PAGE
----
Business, society, UK Politics

Cameron’s cronyism exposes an out-of-touch political class

Upon leaving Downing Street, David Cameron must have thought himself finally safe. He had at last escaped the media’s relentless eye, some of which had orchestrated his downfall. But this week’s revelations have only pushed Cameron further into already scalding hot water.

Last weekend, The Sunday Times revealed leaks of David Cameron’s Royal honours and peerage proposals. The Queen’s regal accolades should reward exceptional service within society, courage within conflict, and breakthroughs within academia. But Cameron had to cement his privileged legacy one more time. Numerous Conservative Party donors, beside a handful of Cameron’s closest aides, are included in his resignation rewards.

46 individuals are to be rewarded in Cameron’s cronyism. Exchanging financial support for political power is shameful, with big money controling politics. Such closed-off politics should not exist within consolidated liberal democracies.

Andrew Cook, donating over £1m to the Tory party, is to receive a knighthood. Jitesh Gadhia, another deep-pocketed donors, will assume a peerage. Party Treasurer Andrew Fraser, will be a peer, too, having recently donated £2.5m to Cameron. Just one of many, his millions have won him a place in the ‘Tory Leader’s Group.’ But let’s blow away the smokescreen – this a club for right-wingers with most mint.

Secretaries Gabby Bertin, Ed Llewellyn, and Liz Sugg will each receive peerages, too, with no guarantee that they will regularly participate in parliament. These figures will become the undemocratic backseat drivers of today’s Conservative Party.

Allowing big business to drive the Conservative Party, our politicians drift further away from the people. The British establishment only sinks lower, the approval ratings of which are already at rock bottom. Ipsos MORI found earlier this year that only 21% trust UK politicians. David Cameron’s nod to the upper class, whose funds cascade through the Conservative Party, is unlikely to restore confidence.

Cameron’s nominees will doubtless have done their duties impeccably, down to every last letter of the Prime Minister’s memos. The obligatory last day office dos will have taken place, already swollen bonus packages will have been paid, and a Michelin starred dinner, courtesy of the party, was perhaps thrown in. But this undemocratic cronyism should not pay reward party loyalists.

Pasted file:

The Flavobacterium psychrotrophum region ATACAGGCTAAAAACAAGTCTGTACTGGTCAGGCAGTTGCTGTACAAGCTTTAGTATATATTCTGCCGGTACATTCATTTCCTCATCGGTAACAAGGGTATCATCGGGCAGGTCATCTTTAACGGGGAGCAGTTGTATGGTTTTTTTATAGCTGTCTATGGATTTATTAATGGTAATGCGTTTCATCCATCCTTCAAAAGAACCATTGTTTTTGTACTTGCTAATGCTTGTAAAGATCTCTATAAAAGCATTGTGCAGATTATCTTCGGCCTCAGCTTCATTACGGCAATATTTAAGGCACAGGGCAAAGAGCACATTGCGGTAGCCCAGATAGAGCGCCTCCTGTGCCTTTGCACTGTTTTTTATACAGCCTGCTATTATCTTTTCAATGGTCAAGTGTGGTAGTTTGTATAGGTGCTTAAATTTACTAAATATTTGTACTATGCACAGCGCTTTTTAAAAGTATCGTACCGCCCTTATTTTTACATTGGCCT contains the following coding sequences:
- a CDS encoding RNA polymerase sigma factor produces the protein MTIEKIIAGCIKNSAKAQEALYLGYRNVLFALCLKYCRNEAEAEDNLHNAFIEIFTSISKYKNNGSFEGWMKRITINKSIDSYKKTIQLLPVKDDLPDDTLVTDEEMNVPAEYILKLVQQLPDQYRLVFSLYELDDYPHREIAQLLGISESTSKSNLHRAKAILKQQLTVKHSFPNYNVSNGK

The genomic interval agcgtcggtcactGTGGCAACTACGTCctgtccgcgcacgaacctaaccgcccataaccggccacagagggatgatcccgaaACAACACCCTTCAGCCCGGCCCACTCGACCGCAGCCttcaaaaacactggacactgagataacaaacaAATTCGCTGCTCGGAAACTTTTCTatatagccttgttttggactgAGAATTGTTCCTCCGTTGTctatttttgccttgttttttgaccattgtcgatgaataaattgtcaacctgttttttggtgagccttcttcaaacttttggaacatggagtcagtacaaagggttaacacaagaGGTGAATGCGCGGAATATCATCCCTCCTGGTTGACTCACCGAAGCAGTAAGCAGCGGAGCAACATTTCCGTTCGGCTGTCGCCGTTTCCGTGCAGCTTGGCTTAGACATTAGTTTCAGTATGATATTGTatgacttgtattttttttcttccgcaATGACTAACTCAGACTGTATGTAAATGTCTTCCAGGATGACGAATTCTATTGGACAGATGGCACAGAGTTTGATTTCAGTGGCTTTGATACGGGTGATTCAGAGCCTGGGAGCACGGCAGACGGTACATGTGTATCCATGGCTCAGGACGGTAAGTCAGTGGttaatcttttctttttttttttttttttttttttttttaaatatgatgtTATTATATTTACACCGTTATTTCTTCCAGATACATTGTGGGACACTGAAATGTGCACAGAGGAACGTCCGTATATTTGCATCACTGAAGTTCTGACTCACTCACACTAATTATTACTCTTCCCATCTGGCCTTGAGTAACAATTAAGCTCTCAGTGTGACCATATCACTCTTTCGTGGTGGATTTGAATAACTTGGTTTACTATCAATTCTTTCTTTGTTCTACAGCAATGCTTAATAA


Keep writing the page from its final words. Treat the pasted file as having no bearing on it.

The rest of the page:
Here, the issue of Lords reform arises again. Why should those with the largest money dominate British democracy, and those who have laid their dossiers to rest overstay their welcome? One study found that, for the 2009-10 period of House of Lords activity, only 47% of Lords regularly attended parliament. The Times reported on Saturday that half of all Cameronian Lords invested last year have sat in parliament only five times ever.

The nepotistic political elite, continuing Blairite cronyism, degrade national democracy. Handing out peerages and honours effortlessly, those up in the eaves of the society, with big money, are polarising politics. Supposedly accountable politicians have left their morality behind, and an unrepresentative class controls proceedings.

The Panama Papers’ have already laid crafty politics bare. Global political trust is low. It was David Cameron who felt compelled to lead an international corruption crusade a few months ago, but politicians are in denial. South African President Jacob Zuma has been condemned by his own people for allowing big money to interfere with governmental appointments. Our political elites evidently believe that corruption is rife only within developing nations, but it appears that supposed liberal democracies are alive with corruption of their own.

Somewhat frustratingly, Jeremy Corbyn this week trod back into the establishment minefield he claims to despise. The Labour leadership candidate’s recommendation of ex-Liberty head Shami Chakrabarti for a peerage comes as a huge blow for left-wingers all over, and much of the grassroots Labour Party.

After speaking out against the right wing’s biased politics, what hope is there for increased trust if the opposition indulges in similar practices? An elected House of Lords will fix this problem. In the meantime, Labour has missed out once again on a boycott of the Tories’ undemocratic agenda.

When Theresa May assumed office several weeks ago, her Downing Street speech was one of social justice, increased equality, and faith in British government. But the new Prime Minister has already fallen short of her promises. Torn between upsetting her biggest donors and upholding democracy, it seems that Theresa May has cold feet, afraid to condemn David Cameron’s appointments. The £35,000 donated to the Conservatives upon May’s premiership must have got the better of her.

Perhaps our expectations are just too high. Perhaps juxtaposing democracy with self-interested is too much. Theresa May might have pledged to stand with the British people, but her mishandling of the honours fiasco has nullified that statement.

Does the new Prime Minister really want her government to float further away from mainstream society? Theresa May could reconfigure her party, by instead running an honest government working for all British people.

Advertisements
Standard